In a previous post called “Connecting the dots…“, I suggested that Scripture gives us certain points of reference, but does not always draw a complete picture as to how we should live, or perhaps even what we should believe. Similarly, in the post “Adding more dots…“, I suggested that we should make a distinction between Scriptural points of reference and man-made points of reference that we often find in creeds, confessions, and systems of theology. These two posts build a foundation in order to answer the question, “How do we live between the dots?” I answered this question in the post “Living between the dots…” We live between the dots just as we live near the dots, by living in the power and the presence of the Holy Spirit.
While I have already discussed the differences between scriptural points of reference (“dots”) and man-made points of reference, it is important to recognize the significance of the distinction. At any time in our lives, there are many voices screaming at us – different voices that want us to follow different paths. There are voices of Scripture, but there are also voices of tradition, experience, reason, friends, enemies, and, of course, spirits – both the Holy Spirit and evil spirits. And, we can’t forget what is perhaps the loudest voice of all: our own human nature. It is this natural human voice that tells us that we can do it, we can understand it, we need to be efficient and practical, we need to control things, we need to be right, we need to tell other people how to do things…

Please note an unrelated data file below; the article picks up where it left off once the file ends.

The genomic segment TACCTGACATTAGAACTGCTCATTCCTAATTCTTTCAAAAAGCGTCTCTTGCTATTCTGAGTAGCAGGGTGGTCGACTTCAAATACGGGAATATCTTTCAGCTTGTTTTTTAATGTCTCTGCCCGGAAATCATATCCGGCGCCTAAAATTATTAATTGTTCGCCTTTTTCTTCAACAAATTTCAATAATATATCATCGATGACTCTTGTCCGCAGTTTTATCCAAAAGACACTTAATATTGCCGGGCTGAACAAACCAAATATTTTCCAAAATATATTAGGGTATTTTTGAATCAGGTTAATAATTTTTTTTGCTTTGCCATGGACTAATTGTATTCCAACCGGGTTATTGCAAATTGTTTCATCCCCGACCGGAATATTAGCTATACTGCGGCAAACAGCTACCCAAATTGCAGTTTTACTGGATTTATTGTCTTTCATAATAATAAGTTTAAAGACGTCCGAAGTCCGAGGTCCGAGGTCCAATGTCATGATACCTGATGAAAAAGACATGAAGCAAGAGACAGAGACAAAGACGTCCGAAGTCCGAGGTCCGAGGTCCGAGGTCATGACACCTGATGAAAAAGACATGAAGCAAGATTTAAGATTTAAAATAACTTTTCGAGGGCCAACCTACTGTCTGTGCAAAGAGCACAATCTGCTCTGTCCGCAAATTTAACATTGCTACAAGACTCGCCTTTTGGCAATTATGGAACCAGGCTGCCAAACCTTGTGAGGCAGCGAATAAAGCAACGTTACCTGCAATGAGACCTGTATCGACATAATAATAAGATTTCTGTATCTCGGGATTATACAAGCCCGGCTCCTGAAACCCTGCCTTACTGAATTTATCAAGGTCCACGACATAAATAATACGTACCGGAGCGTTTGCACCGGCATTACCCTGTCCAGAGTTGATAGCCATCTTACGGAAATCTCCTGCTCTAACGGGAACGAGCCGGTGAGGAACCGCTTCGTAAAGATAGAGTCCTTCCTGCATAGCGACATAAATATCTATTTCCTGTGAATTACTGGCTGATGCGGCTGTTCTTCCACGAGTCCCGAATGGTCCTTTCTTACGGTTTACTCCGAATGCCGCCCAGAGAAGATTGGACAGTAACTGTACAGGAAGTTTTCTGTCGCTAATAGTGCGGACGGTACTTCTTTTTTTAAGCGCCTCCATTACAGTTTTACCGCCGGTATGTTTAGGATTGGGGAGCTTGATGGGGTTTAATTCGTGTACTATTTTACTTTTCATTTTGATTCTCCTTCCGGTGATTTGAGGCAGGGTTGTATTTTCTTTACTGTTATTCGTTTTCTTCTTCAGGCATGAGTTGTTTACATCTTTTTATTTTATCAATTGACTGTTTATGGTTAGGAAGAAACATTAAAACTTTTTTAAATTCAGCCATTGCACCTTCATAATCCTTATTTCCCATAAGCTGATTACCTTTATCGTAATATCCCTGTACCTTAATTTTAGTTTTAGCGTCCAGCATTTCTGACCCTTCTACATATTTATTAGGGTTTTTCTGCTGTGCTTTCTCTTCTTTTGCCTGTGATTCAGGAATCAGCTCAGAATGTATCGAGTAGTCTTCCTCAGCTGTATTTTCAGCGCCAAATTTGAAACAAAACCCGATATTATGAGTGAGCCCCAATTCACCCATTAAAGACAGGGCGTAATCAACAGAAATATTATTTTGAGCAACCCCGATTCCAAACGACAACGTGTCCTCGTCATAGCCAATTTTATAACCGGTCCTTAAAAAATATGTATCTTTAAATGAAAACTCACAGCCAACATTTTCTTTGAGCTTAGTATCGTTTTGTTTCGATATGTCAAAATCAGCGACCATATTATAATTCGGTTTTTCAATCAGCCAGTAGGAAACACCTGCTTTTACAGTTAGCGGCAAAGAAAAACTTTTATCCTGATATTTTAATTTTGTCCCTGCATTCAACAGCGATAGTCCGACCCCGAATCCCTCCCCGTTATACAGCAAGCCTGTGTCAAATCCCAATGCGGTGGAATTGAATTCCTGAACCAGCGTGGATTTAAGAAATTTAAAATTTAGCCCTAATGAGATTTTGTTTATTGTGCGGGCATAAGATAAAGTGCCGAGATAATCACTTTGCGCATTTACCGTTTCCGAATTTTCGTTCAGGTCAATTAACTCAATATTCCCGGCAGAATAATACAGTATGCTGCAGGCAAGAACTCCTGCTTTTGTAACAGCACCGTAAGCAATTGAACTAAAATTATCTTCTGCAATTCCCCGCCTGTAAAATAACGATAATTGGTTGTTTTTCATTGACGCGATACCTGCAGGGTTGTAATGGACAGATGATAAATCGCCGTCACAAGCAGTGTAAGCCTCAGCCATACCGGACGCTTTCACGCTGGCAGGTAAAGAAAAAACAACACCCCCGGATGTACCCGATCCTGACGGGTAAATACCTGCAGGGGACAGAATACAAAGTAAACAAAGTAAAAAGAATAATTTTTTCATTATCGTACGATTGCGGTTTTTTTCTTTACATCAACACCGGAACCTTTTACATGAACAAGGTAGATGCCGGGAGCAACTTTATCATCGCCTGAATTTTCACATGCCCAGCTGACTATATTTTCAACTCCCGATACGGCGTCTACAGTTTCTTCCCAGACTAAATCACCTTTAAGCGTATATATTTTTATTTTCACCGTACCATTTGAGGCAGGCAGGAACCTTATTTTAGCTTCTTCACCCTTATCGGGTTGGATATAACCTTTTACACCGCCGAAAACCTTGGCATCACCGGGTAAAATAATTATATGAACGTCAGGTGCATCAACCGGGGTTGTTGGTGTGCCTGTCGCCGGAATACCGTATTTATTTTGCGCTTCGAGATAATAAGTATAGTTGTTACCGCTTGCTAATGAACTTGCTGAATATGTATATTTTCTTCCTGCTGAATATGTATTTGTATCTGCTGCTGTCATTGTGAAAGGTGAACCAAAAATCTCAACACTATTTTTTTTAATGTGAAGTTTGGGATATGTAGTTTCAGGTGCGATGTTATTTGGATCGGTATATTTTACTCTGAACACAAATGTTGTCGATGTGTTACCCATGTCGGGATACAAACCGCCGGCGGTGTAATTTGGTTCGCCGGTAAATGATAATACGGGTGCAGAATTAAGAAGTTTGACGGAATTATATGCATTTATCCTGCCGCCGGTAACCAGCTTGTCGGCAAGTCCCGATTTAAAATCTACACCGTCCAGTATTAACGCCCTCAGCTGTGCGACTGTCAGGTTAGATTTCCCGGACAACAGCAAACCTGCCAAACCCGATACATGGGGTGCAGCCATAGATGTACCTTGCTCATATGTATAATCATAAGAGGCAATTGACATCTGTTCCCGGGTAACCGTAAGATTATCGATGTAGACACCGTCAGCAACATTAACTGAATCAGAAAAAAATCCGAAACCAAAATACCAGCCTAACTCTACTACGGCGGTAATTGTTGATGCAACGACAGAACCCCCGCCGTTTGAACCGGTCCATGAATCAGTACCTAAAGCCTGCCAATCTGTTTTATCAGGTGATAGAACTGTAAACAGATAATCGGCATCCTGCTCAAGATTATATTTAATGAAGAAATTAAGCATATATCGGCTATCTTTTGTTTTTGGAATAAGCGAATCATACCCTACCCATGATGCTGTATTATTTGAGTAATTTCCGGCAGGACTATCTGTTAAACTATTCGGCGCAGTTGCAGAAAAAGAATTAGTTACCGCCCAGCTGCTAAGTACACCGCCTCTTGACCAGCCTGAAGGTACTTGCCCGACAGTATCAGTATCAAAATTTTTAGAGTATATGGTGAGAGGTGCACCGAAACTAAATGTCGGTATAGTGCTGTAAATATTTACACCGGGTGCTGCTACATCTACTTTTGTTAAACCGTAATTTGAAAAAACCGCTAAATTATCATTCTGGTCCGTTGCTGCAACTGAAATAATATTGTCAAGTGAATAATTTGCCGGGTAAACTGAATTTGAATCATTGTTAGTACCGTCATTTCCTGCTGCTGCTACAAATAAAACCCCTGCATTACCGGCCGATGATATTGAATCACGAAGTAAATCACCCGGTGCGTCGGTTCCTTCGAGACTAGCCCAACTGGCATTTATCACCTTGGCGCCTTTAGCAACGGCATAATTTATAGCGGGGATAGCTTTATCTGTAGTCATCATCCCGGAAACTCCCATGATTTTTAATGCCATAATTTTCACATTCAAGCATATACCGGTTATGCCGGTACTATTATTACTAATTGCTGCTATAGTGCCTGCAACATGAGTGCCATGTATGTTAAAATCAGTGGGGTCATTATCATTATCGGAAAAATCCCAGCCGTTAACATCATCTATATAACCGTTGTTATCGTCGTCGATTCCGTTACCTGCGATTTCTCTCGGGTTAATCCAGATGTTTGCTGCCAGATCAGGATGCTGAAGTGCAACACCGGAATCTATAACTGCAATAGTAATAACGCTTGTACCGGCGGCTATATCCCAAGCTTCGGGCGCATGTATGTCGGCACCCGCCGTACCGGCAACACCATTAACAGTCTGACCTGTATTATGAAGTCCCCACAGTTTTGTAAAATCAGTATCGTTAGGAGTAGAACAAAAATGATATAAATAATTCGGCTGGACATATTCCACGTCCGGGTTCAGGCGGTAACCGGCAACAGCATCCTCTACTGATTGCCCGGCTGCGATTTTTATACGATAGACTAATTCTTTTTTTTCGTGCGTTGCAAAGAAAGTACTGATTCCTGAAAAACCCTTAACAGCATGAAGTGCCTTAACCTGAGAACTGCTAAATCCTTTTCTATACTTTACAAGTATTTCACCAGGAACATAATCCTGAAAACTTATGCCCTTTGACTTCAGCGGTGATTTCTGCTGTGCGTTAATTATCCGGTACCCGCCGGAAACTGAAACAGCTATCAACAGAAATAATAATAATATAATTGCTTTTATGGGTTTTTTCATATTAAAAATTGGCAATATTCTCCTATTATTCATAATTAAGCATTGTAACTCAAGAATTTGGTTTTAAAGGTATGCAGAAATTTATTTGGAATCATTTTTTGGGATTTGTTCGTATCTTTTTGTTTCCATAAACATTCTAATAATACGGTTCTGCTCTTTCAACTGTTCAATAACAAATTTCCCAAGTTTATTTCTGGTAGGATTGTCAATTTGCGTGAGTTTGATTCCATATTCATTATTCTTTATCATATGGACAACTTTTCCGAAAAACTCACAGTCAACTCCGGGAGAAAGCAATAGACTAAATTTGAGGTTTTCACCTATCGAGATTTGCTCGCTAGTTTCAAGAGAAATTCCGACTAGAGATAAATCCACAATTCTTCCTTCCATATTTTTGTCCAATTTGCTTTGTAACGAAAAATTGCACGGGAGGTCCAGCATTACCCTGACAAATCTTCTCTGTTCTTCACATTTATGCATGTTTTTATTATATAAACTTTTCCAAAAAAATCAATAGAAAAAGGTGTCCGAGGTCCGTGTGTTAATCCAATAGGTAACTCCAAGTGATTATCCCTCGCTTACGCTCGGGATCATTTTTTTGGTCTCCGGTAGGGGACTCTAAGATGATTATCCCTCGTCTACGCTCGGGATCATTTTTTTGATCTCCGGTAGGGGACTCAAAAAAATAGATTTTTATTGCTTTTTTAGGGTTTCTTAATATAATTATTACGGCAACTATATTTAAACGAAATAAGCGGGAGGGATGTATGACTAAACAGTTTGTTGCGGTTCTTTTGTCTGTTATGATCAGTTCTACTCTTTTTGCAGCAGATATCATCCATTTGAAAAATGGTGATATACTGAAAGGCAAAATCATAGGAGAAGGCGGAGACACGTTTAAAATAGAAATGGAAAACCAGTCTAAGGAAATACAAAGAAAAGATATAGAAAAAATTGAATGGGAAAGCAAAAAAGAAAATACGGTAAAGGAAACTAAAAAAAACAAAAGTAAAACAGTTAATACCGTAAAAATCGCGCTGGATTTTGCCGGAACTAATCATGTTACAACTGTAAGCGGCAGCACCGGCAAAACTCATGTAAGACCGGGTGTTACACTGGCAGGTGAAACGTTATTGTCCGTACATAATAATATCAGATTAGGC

Which voice will we respond to as we live “between the dots”? The difference in listening to the voice of God over and against all other voices is not simply a matter of making a good choice. It is a matter of authority. Jesus said that His sheep hear his voice. Thus, when there are multiple voices screaming at us, we know that we can hear the voice of Jesus (assuming that Jesus is correct, and I do assume this). We know that Jesus is speaking and we can hear Him speaking… but, we can hear the other voices also, and perhaps their answers sound better, more natural, more practical, more pleasing…
So, at times, the dots seem to blur because of these various voices. As I said previously, there are both scriptural dots and man-made dots. But, this is not the only way that the dots are blurred. Those voices that are not God’s voices can also blur the dots. The point that we often miss (that is, the point that I often miss) is that the other voices – those voices that are not God’s voice – often sound better to us than God’s voice. Thus, it takes an active – not passive – perspective on our part to differentiate between God’s voice and all other voices.
For example, the children of Israel often looked for answers in the surrounding nations without considering what God was telling them through His Spirit: